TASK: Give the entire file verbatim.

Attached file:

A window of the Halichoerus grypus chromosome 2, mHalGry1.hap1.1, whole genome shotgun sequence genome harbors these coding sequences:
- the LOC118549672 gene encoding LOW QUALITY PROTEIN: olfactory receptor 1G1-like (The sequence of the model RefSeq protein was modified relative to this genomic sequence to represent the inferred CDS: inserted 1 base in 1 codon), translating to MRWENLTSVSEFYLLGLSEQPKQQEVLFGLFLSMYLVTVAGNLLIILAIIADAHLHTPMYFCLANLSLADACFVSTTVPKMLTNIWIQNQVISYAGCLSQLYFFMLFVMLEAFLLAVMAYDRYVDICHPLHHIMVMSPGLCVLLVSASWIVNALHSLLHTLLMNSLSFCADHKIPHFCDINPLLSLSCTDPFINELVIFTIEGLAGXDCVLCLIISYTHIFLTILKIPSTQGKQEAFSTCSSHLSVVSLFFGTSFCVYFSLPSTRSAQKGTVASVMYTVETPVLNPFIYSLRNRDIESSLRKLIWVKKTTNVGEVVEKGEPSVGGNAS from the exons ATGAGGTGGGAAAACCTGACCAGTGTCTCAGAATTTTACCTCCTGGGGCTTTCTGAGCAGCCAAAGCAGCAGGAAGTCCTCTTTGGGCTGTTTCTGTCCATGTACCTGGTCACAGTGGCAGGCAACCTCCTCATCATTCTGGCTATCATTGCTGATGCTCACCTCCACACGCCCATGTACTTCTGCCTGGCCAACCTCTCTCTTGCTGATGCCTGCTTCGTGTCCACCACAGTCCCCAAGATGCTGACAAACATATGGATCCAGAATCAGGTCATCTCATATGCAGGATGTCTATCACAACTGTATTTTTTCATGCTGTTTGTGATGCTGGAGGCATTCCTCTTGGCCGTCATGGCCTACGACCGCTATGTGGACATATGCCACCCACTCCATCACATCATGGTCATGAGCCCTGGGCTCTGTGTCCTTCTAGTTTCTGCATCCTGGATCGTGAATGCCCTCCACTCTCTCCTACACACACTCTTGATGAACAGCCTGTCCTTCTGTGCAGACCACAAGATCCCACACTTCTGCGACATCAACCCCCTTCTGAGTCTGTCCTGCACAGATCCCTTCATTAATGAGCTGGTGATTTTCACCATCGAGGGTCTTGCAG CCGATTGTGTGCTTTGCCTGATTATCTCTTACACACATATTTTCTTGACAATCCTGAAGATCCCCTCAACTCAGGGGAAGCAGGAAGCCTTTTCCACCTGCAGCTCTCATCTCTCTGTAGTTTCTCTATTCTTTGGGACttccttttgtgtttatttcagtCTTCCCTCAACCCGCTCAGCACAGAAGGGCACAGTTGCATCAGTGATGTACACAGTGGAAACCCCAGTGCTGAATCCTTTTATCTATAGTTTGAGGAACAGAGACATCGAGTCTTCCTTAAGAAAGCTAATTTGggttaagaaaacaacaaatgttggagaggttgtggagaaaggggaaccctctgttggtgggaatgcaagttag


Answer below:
A window of the Halichoerus grypus chromosome 2, mHalGry1.hap1.1, whole genome shotgun sequence genome harbors these coding sequences:
- the LOC118549672 gene encoding LOW QUALITY PROTEIN: olfactory receptor 1G1-like (The sequence of the model RefSeq protein was modified relative to this genomic sequence to represent the inferred CDS: inserted 1 base in 1 codon), translating to MRWENLTSVSEFYLLGLSEQPKQQEVLFGLFLSMYLVTVAGNLLIILAIIADAHLHTPMYFCLANLSLADACFVSTTVPKMLTNIWIQNQVISYAGCLSQLYFFMLFVMLEAFLLAVMAYDRYVDICHPLHHIMVMSPGLCVLLVSASWIVNALHSLLHTLLMNSLSFCADHKIPHFCDINPLLSLSCTDPFINELVIFTIEGLAGXDCVLCLIISYTHIFLTILKIPSTQGKQEAFSTCSSHLSVVSLFFGTSFCVYFSLPSTRSAQKGTVASVMYTVETPVLNPFIYSLRNRDIESSLRKLIWVKKTTNVGEVVEKGEPSVGGNAS from the exons ATGAGGTGGGAAAACCTGACCAGTGTCTCAGAATTTTACCTCCTGGGGCTTTCTGAGCAGCCAAAGCAGCAGGAAGTCCTCTTTGGGCTGTTTCTGTCCATGTACCTGGTCACAGTGGCAGGCAACCTCCTCATCATTCTGGCTATCATTGCTGATGCTCACCTCCACACGCCCATGTACTTCTGCCTGGCCAACCTCTCTCTTGCTGATGCCTGCTTCGTGTCCACCACAGTCCCCAAGATGCTGACAAACATATGGATCCAGAATCAGGTCATCTCATATGCAGGATGTCTATCACAACTGTATTTTTTCATGCTGTTTGTGATGCTGGAGGCATTCCTCTTGGCCGTCATGGCCTACGACCGCTATGTGGACATATGCCACCCACTCCATCACATCATGGTCATGAGCCCTGGGCTCTGTGTCCTTCTAGTTTCTGCATCCTGGATCGTGAATGCCCTCCACTCTCTCCTACACACACTCTTGATGAACAGCCTGTCCTTCTGTGCAGACCACAAGATCCCACACTTCTGCGACATCAACCCCCTTCTGAGTCTGTCCTGCACAGATCCCTTCATTAATGAGCTGGTGATTTTCACCATCGAGGGTCTTGCAG CCGATTGTGTGCTTTGCCTGATTATCTCTTACACACATATTTTCTTGACAATCCTGAAGATCCCCTCAACTCAGGGGAAGCAGGAAGCCTTTTCCACCTGCAGCTCTCATCTCTCTGTAGTTTCTCTATTCTTTGGGACttccttttgtgtttatttcagtCTTCCCTCAACCCGCTCAGCACAGAAGGGCACAGTTGCATCAGTGATGTACACAGTGGAAACCCCAGTGCTGAATCCTTTTATCTATAGTTTGAGGAACAGAGACATCGAGTCTTCCTTAAGAAAGCTAATTTGggttaagaaaacaacaaatgttggagaggttgtggagaaaggggaaccctctgttggtgggaatgcaagttag